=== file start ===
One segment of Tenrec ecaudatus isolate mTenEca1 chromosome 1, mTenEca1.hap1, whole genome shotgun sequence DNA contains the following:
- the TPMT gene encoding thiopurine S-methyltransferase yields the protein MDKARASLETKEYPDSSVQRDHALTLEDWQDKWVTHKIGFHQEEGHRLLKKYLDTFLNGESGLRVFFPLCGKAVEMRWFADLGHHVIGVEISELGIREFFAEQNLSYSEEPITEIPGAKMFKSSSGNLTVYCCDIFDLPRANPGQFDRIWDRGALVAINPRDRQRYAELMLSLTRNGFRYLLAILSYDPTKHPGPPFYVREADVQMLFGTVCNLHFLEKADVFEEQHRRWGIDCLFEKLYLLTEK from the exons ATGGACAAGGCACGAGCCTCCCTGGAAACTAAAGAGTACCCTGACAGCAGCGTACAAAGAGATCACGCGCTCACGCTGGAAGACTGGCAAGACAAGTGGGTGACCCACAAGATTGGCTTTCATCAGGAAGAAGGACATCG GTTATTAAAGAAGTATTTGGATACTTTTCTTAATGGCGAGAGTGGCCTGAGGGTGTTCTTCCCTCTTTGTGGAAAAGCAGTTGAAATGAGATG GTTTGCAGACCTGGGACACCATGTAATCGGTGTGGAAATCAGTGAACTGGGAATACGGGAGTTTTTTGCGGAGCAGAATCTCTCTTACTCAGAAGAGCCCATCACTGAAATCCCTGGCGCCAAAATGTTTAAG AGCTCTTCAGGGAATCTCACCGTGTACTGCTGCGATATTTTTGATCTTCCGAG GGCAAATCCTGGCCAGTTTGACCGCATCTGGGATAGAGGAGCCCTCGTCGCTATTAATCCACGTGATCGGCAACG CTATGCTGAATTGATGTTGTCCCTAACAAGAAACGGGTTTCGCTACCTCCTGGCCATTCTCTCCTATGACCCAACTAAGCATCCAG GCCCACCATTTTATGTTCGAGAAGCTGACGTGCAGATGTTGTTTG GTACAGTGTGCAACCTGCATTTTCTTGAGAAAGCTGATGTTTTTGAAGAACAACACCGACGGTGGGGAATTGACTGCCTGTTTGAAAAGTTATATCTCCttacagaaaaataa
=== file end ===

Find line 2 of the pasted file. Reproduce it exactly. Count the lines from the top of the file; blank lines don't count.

- the TPMT gene encoding thiopurine S-methyltransferase yields the protein MDKARASLETKEYPDSSVQRDHALTLEDWQDKWVTHKIGFHQEEGHRLLKKYLDTFLNGESGLRVFFPLCGKAVEMRWFADLGHHVIGVEISELGIREFFAEQNLSYSEEPITEIPGAKMFKSSSGNLTVYCCDIFDLPRANPGQFDRIWDRGALVAINPRDRQRYAELMLSLTRNGFRYLLAILSYDPTKHPGPPFYVREADVQMLFGTVCNLHFLEKADVFEEQHRRWGIDCLFEKLYLLTEK from the exons ATGGACAAGGCACGAGCCTCCCTGGAAACTAAAGAGTACCCTGACAGCAGCGTACAAAGAGATCACGCGCTCACGCTGGAAGACTGGCAAGACAAGTGGGTGACCCACAAGATTGGCTTTCATCAGGAAGAAGGACATCG GTTATTAAAGAAGTATTTGGATACTTTTCTTAATGGCGAGAGTGGCCTGAGGGTGTTCTTCCCTCTTTGTGGAAAAGCAGTTGAAATGAGATG GTTTGCAGACCTGGGACACCATGTAATCGGTGTGGAAATCAGTGAACTGGGAATACGGGAGTTTTTTGCGGAGCAGAATCTCTCTTACTCAGAAGAGCCCATCACTGAAATCCCTGGCGCCAAAATGTTTAAG AGCTCTTCAGGGAATCTCACCGTGTACTGCTGCGATATTTTTGATCTTCCGAG GGCAAATCCTGGCCAGTTTGACCGCATCTGGGATAGAGGAGCCCTCGTCGCTATTAATCCACGTGATCGGCAACG CTATGCTGAATTGATGTTGTCCCTAACAAGAAACGGGTTTCGCTACCTCCTGGCCATTCTCTCCTATGACCCAACTAAGCATCCAG GCCCACCATTTTATGTTCGAGAAGCTGACGTGCAGATGTTGTTTG GTACAGTGTGCAACCTGCATTTTCTTGAGAAAGCTGATGTTTTTGAAGAACAACACCGACGGTGGGGAATTGACTGCCTGTTTGAAAAGTTATATCTCCttacagaaaaataa